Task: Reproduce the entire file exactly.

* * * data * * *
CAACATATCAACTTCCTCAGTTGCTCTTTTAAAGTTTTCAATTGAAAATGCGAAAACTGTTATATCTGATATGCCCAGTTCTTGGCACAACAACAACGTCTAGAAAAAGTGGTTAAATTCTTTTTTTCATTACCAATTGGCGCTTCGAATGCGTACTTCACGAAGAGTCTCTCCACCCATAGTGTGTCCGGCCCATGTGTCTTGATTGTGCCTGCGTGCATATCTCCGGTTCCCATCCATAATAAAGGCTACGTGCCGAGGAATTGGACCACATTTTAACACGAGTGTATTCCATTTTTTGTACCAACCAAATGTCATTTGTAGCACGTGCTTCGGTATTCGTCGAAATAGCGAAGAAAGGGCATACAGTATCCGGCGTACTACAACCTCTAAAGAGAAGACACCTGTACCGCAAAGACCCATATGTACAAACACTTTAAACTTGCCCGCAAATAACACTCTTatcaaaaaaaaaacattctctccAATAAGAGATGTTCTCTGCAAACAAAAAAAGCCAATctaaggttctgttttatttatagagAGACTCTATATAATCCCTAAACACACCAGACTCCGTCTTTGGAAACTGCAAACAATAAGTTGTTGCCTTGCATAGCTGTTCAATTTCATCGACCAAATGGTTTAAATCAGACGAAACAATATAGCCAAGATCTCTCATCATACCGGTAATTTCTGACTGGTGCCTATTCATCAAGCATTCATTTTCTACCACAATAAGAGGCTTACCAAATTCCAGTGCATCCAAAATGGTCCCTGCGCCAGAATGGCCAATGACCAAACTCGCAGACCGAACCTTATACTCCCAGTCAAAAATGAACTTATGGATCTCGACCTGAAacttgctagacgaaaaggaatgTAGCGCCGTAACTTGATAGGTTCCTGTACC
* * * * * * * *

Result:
CAACATATCAACTTCCTCAGTTGCTCTTTTAAAGTTTTCAATTGAAAATGCGAAAACTGTTATATCTGATATGCCCAGTTCTTGGCACAACAACAACGTCTAGAAAAAGTGGTTAAATTCTTTTTTTCATTACCAATTGGCGCTTCGAATGCGTACTTCACGAAGAGTCTCTCCACCCATAGTGTGTCCGGCCCATGTGTCTTGATTGTGCCTGCGTGCATATCTCCGGTTCCCATCCATAATAAAGGCTACGTGCCGAGGAATTGGACCACATTTTAACACGAGTGTATTCCATTTTTTGTACCAACCAAATGTCATTTGTAGCACGTGCTTCGGTATTCGTCGAAATAGCGAAGAAAGGGCATACAGTATCCGGCGTACTACAACCTCTAAAGAGAAGACACCTGTACCGCAAAGACCCATATGTACAAACACTTTAAACTTGCCCGCAAATAACACTCTTatcaaaaaaaaaacattctctccAATAAGAGATGTTCTCTGCAAACAAAAAAAGCCAATctaaggttctgttttatttatagagAGACTCTATATAATCCCTAAACACACCAGACTCCGTCTTTGGAAACTGCAAACAATAAGTTGTTGCCTTGCATAGCTGTTCAATTTCATCGACCAAATGGTTTAAATCAGACGAAACAATATAGCCAAGATCTCTCATCATACCGGTAATTTCTGACTGGTGCCTATTCATCAAGCATTCATTTTCTACCACAATAAGAGGCTTACCAAATTCCAGTGCATCCAAAATGGTCCCTGCGCCAGAATGGCCAATGACCAAACTCGCAGACCGAACCTTATACTCCCAGTCAAAAATGAACTTATGGATCTCGACCTGAAacttgctagacgaaaaggaatgTAGCGCCGTAACTTGATAGGTTCCTGTACC